There can be very little argument that fine wines are gaining in popularity across the globe. Global wine consumption has been growing year on year for decades as the so-called ‘Millennials’ move away from carbonated beverages. However, there is one type of wine that is increasingly dominating the red wine market – and is outstripping market leaders such as Cabernet Sauvignon – that is Pinotage.
Pinotage wine, or ‘Pinot’ as it is affectionately known, is a product that put South African winemaking on the map.
It is not a grape varietal that has deep roots in old world winemaking, in fact, it was only in 1926 that a professor in South Africa, Izak Perold realized that the unique properties of the soil and climate of Stellenbosch (just outside of Cape Town) would favour a cross between the Pinot noir and Cinsaut grapes.
Pinotage would have a rocky road to success. to convince a sceptical international audience it would have to progress from a raw and untested wine variety into something that could stand head to head with the world’s best.
It was a wine that flooded the market, not only in its native South Africa but across the globe. But it was regarded as little more than a vulgar table wine the vineyard owners in South Africa were hard at work. even they did not know what to make of the vines they were growing – it was unchartered territory.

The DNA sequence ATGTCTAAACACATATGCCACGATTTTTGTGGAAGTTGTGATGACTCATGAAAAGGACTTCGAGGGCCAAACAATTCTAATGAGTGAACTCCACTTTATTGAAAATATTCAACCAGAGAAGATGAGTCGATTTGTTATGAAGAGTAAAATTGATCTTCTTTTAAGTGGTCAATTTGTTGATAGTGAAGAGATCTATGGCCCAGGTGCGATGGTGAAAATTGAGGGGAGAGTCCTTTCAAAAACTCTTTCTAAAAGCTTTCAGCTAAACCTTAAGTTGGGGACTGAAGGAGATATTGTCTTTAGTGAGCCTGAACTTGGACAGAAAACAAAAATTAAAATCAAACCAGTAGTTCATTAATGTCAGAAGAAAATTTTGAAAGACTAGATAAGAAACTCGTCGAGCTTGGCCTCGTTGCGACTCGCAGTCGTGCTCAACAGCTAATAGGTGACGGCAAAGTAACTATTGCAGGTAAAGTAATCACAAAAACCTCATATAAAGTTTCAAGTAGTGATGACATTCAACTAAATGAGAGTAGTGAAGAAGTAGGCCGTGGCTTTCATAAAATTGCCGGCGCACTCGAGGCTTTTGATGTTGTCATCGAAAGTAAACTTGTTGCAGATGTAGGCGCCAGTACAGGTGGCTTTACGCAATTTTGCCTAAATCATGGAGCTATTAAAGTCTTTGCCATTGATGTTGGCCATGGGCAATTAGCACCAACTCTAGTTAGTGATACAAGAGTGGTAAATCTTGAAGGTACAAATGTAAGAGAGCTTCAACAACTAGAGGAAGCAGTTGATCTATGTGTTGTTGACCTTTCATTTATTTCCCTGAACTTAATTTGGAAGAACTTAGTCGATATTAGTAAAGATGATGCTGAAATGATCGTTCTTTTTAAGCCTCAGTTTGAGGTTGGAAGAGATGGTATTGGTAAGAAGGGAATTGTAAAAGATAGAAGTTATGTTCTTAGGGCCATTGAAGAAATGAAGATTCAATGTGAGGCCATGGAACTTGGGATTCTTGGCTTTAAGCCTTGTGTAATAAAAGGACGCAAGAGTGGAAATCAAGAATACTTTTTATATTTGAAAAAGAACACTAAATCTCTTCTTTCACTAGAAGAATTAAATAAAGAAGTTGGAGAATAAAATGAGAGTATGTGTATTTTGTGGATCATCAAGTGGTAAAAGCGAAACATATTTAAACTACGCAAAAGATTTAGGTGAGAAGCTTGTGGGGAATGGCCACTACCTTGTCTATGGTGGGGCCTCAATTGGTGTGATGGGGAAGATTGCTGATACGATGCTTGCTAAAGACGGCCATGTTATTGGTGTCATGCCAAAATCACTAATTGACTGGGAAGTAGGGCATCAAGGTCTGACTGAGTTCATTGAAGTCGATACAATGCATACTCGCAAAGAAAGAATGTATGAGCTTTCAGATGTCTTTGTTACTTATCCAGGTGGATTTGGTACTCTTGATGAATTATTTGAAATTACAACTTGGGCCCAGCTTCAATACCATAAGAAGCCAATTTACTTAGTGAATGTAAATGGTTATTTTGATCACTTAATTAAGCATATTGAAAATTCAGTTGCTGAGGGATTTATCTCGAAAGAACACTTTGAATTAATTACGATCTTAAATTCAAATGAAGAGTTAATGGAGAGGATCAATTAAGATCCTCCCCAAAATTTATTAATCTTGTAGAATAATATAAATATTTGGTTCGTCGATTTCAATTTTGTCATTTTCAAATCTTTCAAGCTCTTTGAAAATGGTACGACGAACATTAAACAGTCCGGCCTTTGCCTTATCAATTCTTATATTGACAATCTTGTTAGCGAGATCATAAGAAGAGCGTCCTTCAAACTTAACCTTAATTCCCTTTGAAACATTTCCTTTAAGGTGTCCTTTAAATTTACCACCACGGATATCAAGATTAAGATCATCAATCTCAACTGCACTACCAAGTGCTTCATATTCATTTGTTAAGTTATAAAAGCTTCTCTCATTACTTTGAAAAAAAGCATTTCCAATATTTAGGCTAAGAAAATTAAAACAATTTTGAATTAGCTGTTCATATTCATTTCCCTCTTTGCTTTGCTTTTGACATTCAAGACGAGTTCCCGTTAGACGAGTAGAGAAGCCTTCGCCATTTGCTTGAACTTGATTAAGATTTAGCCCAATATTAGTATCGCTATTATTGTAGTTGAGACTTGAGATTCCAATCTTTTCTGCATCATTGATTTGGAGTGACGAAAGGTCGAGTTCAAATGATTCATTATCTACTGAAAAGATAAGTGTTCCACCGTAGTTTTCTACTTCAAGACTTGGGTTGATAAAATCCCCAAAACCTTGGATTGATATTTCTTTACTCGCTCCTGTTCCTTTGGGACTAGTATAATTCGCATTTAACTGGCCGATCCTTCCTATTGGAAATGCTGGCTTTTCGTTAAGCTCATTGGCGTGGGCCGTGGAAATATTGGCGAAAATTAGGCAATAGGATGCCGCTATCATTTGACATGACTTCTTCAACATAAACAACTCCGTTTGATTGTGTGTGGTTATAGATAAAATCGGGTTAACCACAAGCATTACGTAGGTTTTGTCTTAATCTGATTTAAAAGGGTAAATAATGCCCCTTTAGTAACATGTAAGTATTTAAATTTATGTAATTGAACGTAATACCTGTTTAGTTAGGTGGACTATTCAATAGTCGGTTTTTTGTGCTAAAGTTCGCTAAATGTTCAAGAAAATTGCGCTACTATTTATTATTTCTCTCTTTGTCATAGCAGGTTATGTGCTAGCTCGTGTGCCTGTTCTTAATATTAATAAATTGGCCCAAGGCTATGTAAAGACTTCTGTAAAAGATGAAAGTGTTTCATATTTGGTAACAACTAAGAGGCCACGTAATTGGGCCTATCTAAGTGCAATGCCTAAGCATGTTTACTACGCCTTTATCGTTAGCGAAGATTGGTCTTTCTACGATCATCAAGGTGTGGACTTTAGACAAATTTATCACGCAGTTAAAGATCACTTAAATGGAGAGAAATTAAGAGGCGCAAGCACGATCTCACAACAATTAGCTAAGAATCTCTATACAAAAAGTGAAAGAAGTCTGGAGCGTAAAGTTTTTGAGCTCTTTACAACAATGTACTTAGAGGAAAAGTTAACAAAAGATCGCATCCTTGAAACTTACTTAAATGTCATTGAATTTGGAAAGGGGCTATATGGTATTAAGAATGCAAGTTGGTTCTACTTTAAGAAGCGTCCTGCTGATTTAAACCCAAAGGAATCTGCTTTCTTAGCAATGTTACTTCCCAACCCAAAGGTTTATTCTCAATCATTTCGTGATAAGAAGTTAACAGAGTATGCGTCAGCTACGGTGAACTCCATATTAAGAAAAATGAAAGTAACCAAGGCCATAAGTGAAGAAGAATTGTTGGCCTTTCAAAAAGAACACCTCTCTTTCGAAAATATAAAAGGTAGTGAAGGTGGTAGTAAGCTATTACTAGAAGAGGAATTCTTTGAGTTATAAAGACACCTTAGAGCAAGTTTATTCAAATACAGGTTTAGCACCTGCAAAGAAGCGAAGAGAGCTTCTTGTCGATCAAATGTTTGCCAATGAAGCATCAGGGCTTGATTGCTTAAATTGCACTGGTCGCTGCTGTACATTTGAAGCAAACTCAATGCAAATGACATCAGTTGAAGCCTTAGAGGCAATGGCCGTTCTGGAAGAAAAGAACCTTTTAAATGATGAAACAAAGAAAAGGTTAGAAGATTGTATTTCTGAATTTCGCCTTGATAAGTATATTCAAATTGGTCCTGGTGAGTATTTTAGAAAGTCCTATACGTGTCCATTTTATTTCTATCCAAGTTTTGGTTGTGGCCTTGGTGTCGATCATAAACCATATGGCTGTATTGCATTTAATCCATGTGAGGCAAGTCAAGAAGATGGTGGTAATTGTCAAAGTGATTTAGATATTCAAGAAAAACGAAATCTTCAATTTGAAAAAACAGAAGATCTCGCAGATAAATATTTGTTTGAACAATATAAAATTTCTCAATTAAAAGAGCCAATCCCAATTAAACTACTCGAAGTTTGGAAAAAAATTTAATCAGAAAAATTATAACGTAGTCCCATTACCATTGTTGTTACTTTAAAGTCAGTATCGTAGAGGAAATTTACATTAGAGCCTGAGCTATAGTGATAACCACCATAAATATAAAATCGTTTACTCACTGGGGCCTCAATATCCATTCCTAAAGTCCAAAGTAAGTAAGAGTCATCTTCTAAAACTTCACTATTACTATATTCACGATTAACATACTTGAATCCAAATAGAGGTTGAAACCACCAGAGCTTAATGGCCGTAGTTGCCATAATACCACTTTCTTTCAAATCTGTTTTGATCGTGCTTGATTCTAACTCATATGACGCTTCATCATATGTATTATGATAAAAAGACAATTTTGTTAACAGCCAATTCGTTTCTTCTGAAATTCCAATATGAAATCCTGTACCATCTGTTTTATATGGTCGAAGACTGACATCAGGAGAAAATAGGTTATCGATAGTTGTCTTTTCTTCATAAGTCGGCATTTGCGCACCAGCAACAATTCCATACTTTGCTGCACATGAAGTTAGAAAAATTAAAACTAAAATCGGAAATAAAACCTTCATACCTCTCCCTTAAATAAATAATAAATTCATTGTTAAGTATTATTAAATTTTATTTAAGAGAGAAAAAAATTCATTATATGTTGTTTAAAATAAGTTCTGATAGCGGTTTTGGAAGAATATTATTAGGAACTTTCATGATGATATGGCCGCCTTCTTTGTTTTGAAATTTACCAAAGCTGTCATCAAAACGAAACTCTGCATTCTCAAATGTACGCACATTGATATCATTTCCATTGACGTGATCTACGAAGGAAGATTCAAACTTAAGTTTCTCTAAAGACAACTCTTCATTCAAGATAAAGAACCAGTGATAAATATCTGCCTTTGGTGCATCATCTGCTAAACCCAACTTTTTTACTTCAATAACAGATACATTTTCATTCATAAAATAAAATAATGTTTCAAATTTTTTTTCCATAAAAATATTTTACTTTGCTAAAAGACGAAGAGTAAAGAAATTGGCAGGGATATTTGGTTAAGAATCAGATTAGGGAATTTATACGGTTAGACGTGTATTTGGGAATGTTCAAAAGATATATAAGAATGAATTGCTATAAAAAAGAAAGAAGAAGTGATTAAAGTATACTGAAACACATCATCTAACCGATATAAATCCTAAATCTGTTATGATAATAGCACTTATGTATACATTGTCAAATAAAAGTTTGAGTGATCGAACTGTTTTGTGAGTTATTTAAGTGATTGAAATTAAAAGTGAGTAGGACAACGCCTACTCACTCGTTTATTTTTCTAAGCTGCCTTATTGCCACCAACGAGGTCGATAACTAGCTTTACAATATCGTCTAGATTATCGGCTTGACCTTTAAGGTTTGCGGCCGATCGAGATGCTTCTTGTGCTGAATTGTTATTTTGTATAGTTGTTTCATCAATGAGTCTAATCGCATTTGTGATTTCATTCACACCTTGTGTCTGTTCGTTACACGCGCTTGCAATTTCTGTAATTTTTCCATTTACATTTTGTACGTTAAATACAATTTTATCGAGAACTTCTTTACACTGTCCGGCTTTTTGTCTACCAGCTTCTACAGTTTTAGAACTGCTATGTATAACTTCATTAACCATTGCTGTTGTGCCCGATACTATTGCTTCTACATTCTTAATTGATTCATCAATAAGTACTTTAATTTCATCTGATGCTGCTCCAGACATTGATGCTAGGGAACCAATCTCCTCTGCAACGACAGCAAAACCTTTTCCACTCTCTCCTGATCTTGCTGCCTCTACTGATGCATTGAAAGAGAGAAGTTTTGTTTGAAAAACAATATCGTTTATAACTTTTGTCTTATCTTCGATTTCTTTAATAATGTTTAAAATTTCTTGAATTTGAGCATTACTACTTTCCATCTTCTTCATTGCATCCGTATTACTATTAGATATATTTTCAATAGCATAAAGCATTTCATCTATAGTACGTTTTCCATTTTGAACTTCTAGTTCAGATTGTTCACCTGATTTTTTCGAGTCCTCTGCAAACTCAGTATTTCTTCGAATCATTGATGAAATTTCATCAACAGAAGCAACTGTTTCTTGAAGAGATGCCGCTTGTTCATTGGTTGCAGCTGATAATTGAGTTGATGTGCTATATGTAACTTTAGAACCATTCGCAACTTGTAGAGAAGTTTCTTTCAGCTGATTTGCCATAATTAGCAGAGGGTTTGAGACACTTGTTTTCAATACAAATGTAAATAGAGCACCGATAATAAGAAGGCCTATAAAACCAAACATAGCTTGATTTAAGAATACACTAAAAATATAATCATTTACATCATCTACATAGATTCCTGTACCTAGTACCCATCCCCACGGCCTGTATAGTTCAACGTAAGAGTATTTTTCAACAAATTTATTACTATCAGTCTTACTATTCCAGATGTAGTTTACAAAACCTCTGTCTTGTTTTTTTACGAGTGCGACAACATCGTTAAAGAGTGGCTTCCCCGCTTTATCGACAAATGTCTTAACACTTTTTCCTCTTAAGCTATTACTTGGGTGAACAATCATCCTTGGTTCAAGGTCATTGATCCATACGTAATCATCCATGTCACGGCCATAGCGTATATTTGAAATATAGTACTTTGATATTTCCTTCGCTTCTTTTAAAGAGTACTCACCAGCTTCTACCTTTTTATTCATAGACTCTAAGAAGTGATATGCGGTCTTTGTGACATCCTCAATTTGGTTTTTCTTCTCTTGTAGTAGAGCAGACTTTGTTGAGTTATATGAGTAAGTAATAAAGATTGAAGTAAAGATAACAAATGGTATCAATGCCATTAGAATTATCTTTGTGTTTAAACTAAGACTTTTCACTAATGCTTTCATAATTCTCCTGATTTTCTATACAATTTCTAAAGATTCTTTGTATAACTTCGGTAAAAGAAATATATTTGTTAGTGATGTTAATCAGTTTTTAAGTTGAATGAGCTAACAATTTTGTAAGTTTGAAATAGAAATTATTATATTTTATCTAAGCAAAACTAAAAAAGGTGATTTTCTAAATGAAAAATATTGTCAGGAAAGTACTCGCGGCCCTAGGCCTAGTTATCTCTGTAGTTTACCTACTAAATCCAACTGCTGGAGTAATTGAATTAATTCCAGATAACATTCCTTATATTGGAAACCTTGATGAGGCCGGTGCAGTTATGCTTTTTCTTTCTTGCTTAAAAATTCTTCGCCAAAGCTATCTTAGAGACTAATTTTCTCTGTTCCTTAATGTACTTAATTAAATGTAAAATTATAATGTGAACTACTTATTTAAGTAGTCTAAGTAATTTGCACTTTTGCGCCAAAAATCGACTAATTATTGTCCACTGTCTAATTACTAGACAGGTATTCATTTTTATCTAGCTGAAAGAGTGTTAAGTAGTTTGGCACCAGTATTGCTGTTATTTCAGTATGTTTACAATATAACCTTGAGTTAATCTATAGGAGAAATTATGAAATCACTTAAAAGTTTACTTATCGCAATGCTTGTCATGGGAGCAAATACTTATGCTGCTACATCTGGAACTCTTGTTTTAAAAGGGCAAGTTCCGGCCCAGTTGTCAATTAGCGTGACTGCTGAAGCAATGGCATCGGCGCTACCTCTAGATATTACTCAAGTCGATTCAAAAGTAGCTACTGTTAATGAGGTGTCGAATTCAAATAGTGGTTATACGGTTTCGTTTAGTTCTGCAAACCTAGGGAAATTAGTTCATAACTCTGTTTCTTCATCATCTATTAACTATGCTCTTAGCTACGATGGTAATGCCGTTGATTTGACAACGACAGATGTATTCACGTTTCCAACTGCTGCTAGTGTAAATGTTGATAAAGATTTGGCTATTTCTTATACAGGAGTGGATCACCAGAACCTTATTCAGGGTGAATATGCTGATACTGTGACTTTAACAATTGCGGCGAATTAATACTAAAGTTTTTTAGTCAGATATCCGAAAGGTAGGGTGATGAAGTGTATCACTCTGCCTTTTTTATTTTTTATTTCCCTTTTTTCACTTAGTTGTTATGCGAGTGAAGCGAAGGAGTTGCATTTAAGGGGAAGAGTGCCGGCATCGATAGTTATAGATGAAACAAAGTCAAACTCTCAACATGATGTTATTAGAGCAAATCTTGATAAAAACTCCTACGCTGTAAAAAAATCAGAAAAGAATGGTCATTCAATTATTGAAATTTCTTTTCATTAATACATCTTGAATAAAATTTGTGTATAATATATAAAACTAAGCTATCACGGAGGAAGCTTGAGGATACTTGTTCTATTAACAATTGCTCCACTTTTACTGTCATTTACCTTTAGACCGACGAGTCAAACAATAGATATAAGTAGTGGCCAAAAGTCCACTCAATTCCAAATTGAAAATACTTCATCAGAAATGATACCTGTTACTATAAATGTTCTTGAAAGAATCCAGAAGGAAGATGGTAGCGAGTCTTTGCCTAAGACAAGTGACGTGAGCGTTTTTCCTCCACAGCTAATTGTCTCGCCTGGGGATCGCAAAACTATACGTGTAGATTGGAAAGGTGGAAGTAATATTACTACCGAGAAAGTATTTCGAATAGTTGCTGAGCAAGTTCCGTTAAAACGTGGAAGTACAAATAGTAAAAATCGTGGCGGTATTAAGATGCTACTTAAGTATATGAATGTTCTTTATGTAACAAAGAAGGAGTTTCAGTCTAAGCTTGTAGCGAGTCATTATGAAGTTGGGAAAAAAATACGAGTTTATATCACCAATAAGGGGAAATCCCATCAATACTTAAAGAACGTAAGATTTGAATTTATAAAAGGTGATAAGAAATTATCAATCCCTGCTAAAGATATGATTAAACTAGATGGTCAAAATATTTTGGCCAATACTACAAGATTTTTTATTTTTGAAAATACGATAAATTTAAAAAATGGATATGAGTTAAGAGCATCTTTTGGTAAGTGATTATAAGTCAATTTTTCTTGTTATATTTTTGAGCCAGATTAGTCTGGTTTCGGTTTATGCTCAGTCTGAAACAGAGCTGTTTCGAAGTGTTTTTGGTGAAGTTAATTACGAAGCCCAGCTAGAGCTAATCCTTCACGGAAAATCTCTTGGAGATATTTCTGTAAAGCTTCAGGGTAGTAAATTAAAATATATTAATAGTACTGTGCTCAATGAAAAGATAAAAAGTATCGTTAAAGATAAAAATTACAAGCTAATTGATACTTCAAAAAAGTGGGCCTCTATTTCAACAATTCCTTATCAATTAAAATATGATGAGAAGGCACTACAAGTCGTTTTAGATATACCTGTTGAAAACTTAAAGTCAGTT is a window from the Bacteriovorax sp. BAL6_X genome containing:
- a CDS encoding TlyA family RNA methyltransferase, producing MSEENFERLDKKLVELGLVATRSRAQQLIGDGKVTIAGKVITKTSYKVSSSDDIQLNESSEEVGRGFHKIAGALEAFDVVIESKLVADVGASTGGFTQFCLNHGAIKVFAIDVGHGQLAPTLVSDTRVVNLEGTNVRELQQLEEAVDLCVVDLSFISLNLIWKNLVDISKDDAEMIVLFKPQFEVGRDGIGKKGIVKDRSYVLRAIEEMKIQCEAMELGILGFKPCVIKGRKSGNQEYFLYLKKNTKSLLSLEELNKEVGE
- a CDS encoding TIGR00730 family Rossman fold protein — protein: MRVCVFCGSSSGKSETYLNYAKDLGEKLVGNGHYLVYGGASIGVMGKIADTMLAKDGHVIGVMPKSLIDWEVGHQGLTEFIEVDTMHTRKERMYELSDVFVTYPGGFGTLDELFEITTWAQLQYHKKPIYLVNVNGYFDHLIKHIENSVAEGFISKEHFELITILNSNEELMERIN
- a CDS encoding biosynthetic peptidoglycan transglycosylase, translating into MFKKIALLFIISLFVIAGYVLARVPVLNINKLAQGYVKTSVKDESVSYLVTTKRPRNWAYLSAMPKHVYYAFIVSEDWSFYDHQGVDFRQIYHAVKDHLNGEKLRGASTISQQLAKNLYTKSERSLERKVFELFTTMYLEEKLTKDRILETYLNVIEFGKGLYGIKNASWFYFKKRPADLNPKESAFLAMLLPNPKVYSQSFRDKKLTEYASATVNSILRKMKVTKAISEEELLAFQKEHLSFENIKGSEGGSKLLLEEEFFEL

But their persistence paid off. The vines were healthy, drought resistant and hardy in the face of disease. Today South Africa stands at the pinnacle of Pinotage wine production.
The wine itself reards exploration. It has a deep blood purple color that is simply pleasing to the eye. The taste begs to be explored. It is not a subtle wine – but an explosion of taste with deep and singing berry flavors. However, there is a subtlety of tannin that makes every mouthful a taste that is like silk. It may not have the immense fortitude of Cab Sav. but it is certainly rewarding to explore the keen aromas and mouthfeel of this new world wine.
The product of those original South African vines are ideal for twinning in blends such as with Cabernet Sauvignon and Shiraz, which is only one of the reasons that it has found fertile ground across the world.
However, the wine itself takes careful care in order not to be overwhelming in terms of a distinct banana flavor – and a dry bitterness. The South African cellarmasters have found that the key to producing a great Pinot is careful control of the aging process.
Carefully managed the result is a chocolate and coffee heavy taste that also provides that velvety mouthfeel that aficionados love in the sips of this personality-filled wine.
It is a wine that is well worth exploring for those who want to get to know new world red wines. It is both complex and easy to approach -and offers exceptional value for money.